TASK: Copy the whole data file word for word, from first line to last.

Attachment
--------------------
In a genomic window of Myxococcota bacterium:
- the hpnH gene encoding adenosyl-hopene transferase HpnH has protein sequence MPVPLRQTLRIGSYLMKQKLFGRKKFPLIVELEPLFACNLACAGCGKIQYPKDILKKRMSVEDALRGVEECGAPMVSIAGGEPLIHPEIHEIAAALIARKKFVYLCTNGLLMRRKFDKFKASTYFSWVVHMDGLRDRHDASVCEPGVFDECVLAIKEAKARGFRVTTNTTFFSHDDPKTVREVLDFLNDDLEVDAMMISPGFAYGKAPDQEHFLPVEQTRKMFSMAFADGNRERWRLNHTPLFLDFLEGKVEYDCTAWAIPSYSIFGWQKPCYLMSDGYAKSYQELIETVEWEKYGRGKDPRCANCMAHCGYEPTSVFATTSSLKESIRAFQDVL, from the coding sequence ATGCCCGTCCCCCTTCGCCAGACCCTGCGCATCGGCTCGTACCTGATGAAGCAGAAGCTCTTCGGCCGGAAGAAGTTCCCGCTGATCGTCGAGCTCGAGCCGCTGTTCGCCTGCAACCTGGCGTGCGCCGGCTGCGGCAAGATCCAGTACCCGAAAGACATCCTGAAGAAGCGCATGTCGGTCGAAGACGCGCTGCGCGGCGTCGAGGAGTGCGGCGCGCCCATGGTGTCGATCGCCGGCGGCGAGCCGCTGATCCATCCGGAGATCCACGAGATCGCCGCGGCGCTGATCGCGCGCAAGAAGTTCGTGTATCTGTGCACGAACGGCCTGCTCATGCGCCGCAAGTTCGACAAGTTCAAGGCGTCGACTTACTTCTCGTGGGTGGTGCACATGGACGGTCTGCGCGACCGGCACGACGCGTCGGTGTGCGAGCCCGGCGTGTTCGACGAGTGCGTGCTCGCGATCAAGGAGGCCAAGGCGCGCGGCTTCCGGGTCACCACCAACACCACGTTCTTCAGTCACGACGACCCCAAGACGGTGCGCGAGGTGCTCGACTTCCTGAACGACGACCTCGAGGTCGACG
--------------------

In a genomic window of Myxococcota bacterium:
- the hpnH gene encoding adenosyl-hopene transferase HpnH has protein sequence MPVPLRQTLRIGSYLMKQKLFGRKKFPLIVELEPLFACNLACAGCGKIQYPKDILKKRMSVEDALRGVEECGAPMVSIAGGEPLIHPEIHEIAAALIARKKFVYLCTNGLLMRRKFDKFKASTYFSWVVHMDGLRDRHDASVCEPGVFDECVLAIKEAKARGFRVTTNTTFFSHDDPKTVREVLDFLNDDLEVDAMMISPGFAYGKAPDQEHFLPVEQTRKMFSMAFADGNRERWRLNHTPLFLDFLEGKVEYDCTAWAIPSYSIFGWQKPCYLMSDGYAKSYQELIETVEWEKYGRGKDPRCANCMAHCGYEPTSVFATTSSLKESIRAFQDVL, from the coding sequence ATGCCCGTCCCCCTTCGCCAGACCCTGCGCATCGGCTCGTACCTGATGAAGCAGAAGCTCTTCGGCCGGAAGAAGTTCCCGCTGATCGTCGAGCTCGAGCCGCTGTTCGCCTGCAACCTGGCGTGCGCCGGCTGCGGCAAGATCCAGTACCCGAAAGACATCCTGAAGAAGCGCATGTCGGTCGAAGACGCGCTGCGCGGCGTCGAGGAGTGCGGCGCGCCCATGGTGTCGATCGCCGGCGGCGAGCCGCTGATCCATCCGGAGATCCACGAGATCGCCGCGGCGCTGATCGCGCGCAAGAAGTTCGTGTATCTGTGCACGAACGGCCTGCTCATGCGCCGCAAGTTCGACAAGTTCAAGGCGTCGACTTACTTCTCGTGGGTGGTGCACATGGACGGTCTGCGCGACCGGCACGACGCGTCGGTGTGCGAGCCCGGCGTGTTCGACGAGTGCGTGCTCGCGATCAAGGAGGCCAAGGCGCGCGGCTTCCGGGTCACCACCAACACCACGTTCTTCAGTCACGACGACCCCAAGACGGTGCGCGAGGTGCTCGACTTCCTGAACGACGACCTCGAGGTCGACG